Sweets Clinic Office Hours
Tuesday's chat ended with a bunch of lingering questions over some pressing issues in the holiday sweets department. Below, a few are included to whet your whistles. And as always, chime in when you deem necessary or if you've got a sweet question that needs attention.
Arlington, Va.: Do you have a good truffles recipe? A friend of mine told me that she loves the things I bake and wanted know if I knew how to make truffles. She has been through a bad year and I would like to surprise her with something special but have never made truffles.
If your pal has requested truffles, it might be really fun to make them together. Truffle-making is a team activity and in fact, I highly recommend it, particularly for first-timers. A few years back, I taught a friend who was gearing up for a massive batch of 300 for her sister's wedding!
Anyway, here's the truffles recipe I've been using for the past five years or so with consistently good results. The link will take you to a how-to video we did a few years back. Have a chocolate ball!
Arlington, Va.: What is the difference between cream and whipping cream, if any? I made chocolate truffles last weekend, and the recipe said to use cream. I found whipping cream and used that. The mixture didn't harden after an hour, so I put it in the fridge and left it in overnight. Now it's firm but now I have to let it thaw out a bit so I can roll them. I thought that the mixture wasn't hardening because of the cream I used.
I know, it's confusing to translate all that cream lingo. I'm assuming you want to know the difference between heavy cream and whipping cream.
There are two kinds of whippable cream: heavy whipping and light whipping. The difference is in the milk fat. Heavy whipping contains the most, between 36 and 40 percent. Light whipping is slightly lower, between 30 and 36 percent.
Here's where things get confusing: Heavy whipping cream is also sold as "heavy cream." But light whipping cream? Its occasional alias is "whipping cream."
This of course is different from "light cream," which is also sold as "table cream" or "coffee cream," and CANNOT BE WHIPPED.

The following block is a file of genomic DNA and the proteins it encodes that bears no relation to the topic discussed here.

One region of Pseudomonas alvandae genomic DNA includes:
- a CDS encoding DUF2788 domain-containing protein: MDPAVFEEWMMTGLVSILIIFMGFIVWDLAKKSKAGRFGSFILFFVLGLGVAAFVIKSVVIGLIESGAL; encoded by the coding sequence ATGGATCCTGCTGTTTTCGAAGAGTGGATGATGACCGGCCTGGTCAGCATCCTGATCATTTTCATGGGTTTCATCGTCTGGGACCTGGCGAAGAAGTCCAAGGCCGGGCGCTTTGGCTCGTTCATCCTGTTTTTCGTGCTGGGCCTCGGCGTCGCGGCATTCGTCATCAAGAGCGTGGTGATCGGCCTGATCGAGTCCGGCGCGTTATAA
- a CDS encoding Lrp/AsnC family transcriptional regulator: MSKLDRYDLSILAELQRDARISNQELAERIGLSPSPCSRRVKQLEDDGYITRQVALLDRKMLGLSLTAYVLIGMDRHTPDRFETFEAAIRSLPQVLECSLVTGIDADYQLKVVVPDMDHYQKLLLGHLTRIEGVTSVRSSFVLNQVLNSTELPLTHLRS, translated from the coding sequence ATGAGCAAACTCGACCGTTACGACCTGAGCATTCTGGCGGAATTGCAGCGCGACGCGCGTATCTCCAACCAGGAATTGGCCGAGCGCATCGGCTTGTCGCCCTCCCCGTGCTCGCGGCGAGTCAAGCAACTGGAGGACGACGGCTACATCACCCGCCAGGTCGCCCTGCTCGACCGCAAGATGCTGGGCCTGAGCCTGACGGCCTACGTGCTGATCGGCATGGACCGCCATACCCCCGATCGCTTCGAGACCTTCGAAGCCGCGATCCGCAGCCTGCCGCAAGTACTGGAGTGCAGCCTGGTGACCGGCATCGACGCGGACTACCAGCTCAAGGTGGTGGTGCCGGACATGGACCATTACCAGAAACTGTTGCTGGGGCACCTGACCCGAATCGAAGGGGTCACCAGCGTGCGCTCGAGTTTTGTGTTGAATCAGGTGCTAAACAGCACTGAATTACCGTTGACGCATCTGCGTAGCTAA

Got all that?
My suggestion, particularly when you're making truffles, is to buy anything with the word "heavy" on it. As this relates to your mixture taking time to harden, it's hard to say. The ganache -- that mixture of cream and chocolate -- does need at least an hour in the fridge to set up. When the mixture is good and hard, I take my bowl out of the fridge and scoop the ganache into balls onto baking sheets. I return the ganache balls to the fridge for more set-up time, before rolling and decorating. This is key, methinks.
And a reader in Silver Spring, Md., wanted to know.:
I've thought of making truffles for Christmas presents, but I need to ship them. What's the best way to package them?
Truffles need refrigeration at all times. So if you're planning to ship, you'll need some dry ice or ice packs and ship overnight to keep your hand-rolled treasures nice and cool. Otherwise, your truffle recipients will have a nasty mess of chocolate mud. If you place in gift boxes, I'd probably line with wax or parchment paper. Plastic, although not as pretty, is a great way to store truffles.
Fairfax, Va.: Does everyone really like receiving plates of holiday cookies? I've totally abandoned doing this, because I generally end up with plates and plates of other people's favorite cookies, while I really only like my grandmother's cookies (and those only in very small doses). Cookies start feeling like a nuisance to me. But I'm happy to make them, and (from the giver's perspective) they're a nice low-cost gift... do people really want them?
Last week, I wrote about how baking cookies is one of the few things that pulls me out of holiday-grouch mode. Maybe instead of big ol' plates, the packaging (and serving) could be smaller, more compact. I had fun last week putting a handful of cookies in a used berry pint container from the farmers' market. It looked festive yet contained no more than eight or nine cookies.
Thoughts from others who gift homemade cookies? Weigh in on this crumbly matter in the comments area below.
Edgewater, Md.: I see that you are going to resurrect your blog from last year for Christmas cookies. I lost my recipe for the sugar cookies with frosting (I think that's correct). They were the best.
See if this link to Seasoned Greetings, last year's holiday blog, gets you on the track to sugar cookie heaven. Check the comments area of the post, where a reader submitted a sugar cookie recipe with frosting. I've also dusted off the link to A Baker's Dozen, a collection of reader-submitted cookie recipes from a few years ago.
Hand Mixer?: My son and I burned out my hand mixer Sunday mixing up some ginger snaps (I knew there was a reason I used a wooden spoon to add in the flour even though the recipe says mixer...) I think I'd had it 15 years. I have no counter space and can't wait til Christmas (more cookies). How do I choose a mixer?Low end at Target or is it worth it for a working Mom of three who bakes once in a while but mostly mixes to get any added features?
I'm betting that mixer you had for a good long 15 years was your basic vanilla variety. Sometimes the simple straight-ahead things in life are the best. I, too, have an old goat of a mixer and have been quite happy with its five speeds and eject button. What more do you need? Use the money you save for something delicious.
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